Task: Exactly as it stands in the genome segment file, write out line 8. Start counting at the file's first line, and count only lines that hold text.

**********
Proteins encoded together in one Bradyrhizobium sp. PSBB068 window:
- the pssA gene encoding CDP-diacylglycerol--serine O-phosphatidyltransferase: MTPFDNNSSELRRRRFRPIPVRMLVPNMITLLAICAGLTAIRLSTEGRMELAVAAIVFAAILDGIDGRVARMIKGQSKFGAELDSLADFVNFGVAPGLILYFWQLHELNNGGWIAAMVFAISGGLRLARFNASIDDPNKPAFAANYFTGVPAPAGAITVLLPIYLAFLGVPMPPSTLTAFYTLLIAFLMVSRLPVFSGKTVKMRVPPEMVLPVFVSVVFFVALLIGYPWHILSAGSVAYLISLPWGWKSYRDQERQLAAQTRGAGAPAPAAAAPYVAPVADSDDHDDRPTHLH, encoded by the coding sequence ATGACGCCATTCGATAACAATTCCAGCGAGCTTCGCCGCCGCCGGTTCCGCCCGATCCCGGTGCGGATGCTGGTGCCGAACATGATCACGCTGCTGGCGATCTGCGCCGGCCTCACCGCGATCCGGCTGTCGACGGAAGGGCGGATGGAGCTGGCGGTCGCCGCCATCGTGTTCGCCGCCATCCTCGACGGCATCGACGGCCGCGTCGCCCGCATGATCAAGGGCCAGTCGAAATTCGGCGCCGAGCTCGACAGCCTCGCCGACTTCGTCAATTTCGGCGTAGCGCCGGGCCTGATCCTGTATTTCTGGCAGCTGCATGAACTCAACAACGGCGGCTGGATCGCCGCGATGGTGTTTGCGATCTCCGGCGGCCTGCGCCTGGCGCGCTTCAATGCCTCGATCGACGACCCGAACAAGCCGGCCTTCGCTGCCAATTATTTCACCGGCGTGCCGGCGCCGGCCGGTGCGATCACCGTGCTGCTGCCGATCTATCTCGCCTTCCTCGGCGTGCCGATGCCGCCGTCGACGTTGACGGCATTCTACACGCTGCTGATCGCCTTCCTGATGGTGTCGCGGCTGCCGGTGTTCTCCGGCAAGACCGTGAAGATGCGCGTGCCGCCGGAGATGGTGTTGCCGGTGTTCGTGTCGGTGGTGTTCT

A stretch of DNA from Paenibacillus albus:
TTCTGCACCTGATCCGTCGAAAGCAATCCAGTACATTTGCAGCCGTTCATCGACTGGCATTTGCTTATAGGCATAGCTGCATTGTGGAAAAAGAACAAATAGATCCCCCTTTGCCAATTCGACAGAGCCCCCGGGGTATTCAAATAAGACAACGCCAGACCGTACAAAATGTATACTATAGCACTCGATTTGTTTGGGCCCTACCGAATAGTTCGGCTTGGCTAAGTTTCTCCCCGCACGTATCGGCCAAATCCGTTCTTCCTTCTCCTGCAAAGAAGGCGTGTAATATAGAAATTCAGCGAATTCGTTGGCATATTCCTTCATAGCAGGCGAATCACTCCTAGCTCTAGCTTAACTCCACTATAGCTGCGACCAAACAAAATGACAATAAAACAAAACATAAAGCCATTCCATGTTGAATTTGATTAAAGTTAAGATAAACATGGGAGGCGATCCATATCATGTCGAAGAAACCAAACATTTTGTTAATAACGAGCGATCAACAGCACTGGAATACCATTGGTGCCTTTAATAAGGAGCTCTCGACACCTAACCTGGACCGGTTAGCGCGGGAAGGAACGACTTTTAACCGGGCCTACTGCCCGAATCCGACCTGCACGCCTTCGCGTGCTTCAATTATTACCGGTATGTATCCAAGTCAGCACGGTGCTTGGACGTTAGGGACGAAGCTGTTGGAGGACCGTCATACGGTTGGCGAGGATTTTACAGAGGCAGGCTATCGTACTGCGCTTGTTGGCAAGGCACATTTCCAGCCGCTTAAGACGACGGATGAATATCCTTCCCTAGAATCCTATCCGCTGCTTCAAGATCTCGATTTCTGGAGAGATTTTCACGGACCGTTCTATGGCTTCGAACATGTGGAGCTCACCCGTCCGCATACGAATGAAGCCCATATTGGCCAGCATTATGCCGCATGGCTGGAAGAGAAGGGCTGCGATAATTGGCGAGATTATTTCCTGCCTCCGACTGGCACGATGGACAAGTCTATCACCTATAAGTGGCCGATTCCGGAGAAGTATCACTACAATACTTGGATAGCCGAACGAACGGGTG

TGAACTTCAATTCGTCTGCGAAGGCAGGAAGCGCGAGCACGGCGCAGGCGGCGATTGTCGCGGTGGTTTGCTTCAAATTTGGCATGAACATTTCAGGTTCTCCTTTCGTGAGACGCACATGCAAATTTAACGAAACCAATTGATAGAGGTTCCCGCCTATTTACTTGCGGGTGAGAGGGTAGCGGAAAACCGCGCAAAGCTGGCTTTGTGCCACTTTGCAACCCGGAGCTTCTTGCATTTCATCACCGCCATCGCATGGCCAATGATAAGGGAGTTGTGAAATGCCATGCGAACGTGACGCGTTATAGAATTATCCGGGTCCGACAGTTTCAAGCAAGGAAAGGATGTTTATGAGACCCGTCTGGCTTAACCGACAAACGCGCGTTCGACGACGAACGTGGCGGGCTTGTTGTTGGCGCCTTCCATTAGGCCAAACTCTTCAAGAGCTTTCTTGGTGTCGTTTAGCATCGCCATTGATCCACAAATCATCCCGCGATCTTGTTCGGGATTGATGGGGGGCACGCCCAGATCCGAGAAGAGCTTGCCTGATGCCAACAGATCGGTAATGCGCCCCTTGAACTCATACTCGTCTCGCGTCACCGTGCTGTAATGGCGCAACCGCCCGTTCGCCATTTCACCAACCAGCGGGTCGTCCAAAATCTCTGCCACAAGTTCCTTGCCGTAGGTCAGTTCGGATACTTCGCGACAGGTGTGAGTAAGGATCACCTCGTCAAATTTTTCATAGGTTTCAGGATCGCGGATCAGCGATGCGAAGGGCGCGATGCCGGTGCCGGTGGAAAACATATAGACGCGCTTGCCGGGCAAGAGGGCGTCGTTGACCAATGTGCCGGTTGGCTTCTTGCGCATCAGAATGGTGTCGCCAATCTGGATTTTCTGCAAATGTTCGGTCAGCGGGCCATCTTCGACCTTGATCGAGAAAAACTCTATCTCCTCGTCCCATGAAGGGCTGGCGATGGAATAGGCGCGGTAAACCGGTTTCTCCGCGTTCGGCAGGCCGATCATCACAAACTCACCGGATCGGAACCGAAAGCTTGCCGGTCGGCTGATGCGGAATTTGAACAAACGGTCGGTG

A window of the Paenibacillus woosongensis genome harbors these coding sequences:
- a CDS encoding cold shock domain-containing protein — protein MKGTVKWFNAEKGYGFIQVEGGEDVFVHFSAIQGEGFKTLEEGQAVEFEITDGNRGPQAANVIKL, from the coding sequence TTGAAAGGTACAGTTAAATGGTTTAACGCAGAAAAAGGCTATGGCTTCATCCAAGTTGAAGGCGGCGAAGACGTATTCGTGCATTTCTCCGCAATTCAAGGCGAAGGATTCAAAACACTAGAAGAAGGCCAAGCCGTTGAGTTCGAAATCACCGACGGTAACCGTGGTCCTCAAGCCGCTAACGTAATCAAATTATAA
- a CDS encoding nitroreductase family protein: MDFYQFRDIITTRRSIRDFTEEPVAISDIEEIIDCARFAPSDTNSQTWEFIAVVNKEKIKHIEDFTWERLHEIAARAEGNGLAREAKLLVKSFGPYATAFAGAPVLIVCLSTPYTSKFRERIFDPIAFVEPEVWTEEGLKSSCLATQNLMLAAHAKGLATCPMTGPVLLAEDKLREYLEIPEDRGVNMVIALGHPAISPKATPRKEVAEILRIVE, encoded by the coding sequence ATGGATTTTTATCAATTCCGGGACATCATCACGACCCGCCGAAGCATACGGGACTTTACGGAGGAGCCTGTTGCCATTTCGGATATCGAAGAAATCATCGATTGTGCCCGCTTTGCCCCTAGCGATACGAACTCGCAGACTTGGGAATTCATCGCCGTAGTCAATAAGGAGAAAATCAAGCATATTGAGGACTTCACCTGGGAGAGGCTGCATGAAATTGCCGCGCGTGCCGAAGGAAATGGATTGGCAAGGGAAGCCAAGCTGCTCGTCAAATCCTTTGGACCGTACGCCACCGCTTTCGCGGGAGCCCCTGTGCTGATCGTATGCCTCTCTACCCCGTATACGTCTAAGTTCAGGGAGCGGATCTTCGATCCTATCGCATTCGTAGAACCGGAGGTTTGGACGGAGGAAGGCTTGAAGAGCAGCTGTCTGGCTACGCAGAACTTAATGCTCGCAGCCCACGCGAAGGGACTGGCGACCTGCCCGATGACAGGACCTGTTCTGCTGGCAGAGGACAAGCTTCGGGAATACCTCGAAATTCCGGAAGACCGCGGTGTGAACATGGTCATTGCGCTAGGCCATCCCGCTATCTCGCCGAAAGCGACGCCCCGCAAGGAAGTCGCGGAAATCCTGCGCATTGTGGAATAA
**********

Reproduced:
- a CDS encoding nitroreductase family protein: MDFYQFRDIITTRRSIRDFTEEPVAISDIEEIIDCARFAPSDTNSQTWEFIAVVNKEKIKHIEDFTWERLHEIAARAEGNGLAREAKLLVKSFGPYATAFAGAPVLIVCLSTPYTSKFRERIFDPIAFVEPEVWTEEGLKSSCLATQNLMLAAHAKGLATCPMTGPVLLAEDKLREYLEIPEDRGVNMVIALGHPAISPKATPRKEVAEILRIVE, encoded by the coding sequence ATGGATTTTTATCAATTCCGGGACATCATCACGACCCGCCGAAGCATACGGGACTTTACGGAGGAGCCTGTTGCCATTTCGGATATCGAAGAAATCATCGATTGTGCCCGCTTTGCCCCTAGCGATACGAACTCGCAGACTTGGGAATTCATCGCCGTAGTCAATAAGGAGAAAATCAAGCATATTGAGGACTTCACCTGGGAGAGGCTGCATGAAATTGCCGCGCGTGCCGAAGGAAATGGATTGGCAAGGGAAGCCAAGCTGCTCGTCAAATCCTTTGGACCGTACGCCACCGCTTTCGCGGGAGCCCCTGTGCTGATCGTATGCCTCTCTACCCCGTATACGTCTAAGTTCAGGGAGCGGATCTTCGATCCTATCGCATTCGTAGAACCGGAGGTTTGGACGGAGGAAGGCTTGAAGAGCAGCTGTCTGGCTACGCAGAACTTAATGCTCGCAGCCCACGCGAAGGGACTGGCGACCTGCCCGATGACAGGACCTGTTCTGCTGGCAGAGGACAAGCTTCGGGAATACCTCGAAATTCCGGAAGACCGCGGTGTGAACATGGTCATTGCGCTAGGCCATCCCGCTATCTCGCCGAAAGCGACGCCCCGCAAGGAAGTCGCGGAAATCCTGCGCATTGTGGAATAA